The U.S. Air Force AFNet Sustainment and Operations Branch – in collaboration with the Air Combat Command (ACC) Directorate of Cyberspace and Information Dominance and the Platform One team– is driving toward developing a modern software-based perimeter that will deliver zero trust capabilities to applications across the service branch, an Air Force official said.


Raju Ranjan, technical lead for the Air Force zero trust effort, explained that the ACC is developing the concept and strategy for the Air Force to move forward on zero trust, and the AFNet Sustainment and Operations Branch is leading the integration efforts. The Platform One team is tackling the development, security, and operations.


“The Defense Department, especially the Air Force, needs this type of environment. All our competitors are utilizing the greatest and latest emerging security capabilities. And we are behind the curve. Our zero trust effort is a game-changer for the Air Force, and we plan on implementing it in every pocket of the service,” said Ranjan during FNN’s Zero Trust Summit on June 23.


The architecture is adapted from cloud-based technologies used by the Platform One team that have never been used on legacy networks in the Defense Department (DoD). It embraces a lot of modern concepts of DevSecOps, such as automation and orchestration necessary for zero trust to exist, he said.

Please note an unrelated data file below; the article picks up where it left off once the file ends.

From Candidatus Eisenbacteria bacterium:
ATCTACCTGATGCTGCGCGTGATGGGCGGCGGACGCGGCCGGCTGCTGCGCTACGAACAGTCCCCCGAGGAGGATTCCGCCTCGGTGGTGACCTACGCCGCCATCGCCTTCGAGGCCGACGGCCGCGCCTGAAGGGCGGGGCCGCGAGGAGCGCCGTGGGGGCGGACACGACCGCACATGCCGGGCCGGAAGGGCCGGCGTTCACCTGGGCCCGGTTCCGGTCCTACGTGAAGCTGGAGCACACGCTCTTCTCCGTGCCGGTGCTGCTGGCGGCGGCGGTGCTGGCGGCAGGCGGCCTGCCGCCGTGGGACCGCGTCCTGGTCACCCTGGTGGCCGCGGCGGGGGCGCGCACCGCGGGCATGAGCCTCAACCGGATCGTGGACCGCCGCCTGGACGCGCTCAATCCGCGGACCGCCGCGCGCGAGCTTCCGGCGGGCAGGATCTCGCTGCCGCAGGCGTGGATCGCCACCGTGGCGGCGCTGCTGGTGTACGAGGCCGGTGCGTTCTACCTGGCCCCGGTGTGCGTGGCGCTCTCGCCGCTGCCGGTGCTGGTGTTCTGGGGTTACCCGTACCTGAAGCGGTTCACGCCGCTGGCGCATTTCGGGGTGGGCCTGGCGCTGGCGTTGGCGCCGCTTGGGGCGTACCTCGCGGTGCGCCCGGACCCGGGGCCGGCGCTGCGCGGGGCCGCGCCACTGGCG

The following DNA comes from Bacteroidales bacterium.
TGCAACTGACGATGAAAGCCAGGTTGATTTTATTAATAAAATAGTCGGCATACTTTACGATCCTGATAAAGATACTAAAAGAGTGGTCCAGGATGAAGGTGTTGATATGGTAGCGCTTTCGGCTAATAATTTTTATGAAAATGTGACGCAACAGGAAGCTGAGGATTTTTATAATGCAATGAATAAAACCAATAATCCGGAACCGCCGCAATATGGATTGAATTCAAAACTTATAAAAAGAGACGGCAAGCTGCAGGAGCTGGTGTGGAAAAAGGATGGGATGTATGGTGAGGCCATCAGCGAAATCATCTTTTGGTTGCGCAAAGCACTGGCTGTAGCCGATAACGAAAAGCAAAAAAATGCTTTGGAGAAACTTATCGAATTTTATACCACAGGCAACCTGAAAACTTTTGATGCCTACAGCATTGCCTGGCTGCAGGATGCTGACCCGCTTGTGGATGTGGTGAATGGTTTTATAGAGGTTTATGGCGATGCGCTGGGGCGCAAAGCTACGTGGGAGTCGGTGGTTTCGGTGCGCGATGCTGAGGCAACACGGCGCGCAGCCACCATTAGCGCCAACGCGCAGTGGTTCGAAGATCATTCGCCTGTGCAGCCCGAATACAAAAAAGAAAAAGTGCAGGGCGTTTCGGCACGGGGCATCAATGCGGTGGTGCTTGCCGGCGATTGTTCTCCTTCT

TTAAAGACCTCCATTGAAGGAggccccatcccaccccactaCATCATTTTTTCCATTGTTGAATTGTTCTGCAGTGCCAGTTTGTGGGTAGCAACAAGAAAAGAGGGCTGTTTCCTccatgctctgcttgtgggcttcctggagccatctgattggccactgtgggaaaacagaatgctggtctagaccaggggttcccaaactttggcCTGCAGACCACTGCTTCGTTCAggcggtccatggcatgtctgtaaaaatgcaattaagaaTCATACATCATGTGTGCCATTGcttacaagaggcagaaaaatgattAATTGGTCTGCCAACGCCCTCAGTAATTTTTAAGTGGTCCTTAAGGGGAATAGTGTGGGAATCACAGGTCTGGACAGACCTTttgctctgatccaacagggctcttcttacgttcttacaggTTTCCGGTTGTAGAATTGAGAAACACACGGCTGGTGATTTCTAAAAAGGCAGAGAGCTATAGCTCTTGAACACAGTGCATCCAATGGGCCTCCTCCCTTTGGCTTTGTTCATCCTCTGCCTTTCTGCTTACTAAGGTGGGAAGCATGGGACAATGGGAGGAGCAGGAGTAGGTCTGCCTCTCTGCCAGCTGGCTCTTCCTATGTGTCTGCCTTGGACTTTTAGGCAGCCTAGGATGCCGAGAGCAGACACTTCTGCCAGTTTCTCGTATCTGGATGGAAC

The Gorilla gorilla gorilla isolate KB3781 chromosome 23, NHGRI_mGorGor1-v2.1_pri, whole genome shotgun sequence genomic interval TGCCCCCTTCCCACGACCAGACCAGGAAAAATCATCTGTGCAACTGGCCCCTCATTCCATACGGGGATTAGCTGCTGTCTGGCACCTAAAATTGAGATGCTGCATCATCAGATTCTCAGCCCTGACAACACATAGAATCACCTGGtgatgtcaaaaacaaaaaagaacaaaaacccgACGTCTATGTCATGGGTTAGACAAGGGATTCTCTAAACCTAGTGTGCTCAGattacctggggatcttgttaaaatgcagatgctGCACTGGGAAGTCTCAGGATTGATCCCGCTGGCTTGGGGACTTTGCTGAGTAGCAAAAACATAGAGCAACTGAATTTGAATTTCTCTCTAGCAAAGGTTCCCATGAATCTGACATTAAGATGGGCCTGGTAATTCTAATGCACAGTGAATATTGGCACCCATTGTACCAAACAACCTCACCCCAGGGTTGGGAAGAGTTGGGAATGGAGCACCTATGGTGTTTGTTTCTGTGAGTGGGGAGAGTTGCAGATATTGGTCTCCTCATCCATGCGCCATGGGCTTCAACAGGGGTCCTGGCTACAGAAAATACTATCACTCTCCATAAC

Ranjan added that the concept also offers consistency, agility, and savings.


“Currently, our boundary stack drives significant cost, and this concept could reduce those costs by as much as two or three times less than the current price,” he said.


The goal, he added, is to use more commercial off-the-shelf products to build a stack that can give warfighters cutting-edge technology to access their resources or data from anywhere or from any place.


The team’s timeline for Air Force-wide deployment is aligned with the AFNet Sustainment and Operations Branch’s five-year roadmap, which also targets FY23 for a zero trust Air Force network.


“Zero trust is a journey. It’s nothing can happen overnight. So we are looking at every place we go, every lesson learned, what we did wrong, and what we did right because we want to get this right,” Ranjan said.

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Lisbeth Perez
Lisbeth Perez
Lisbeth Perez is a MeriTalk Senior Technology Reporter covering the intersection of government and technology.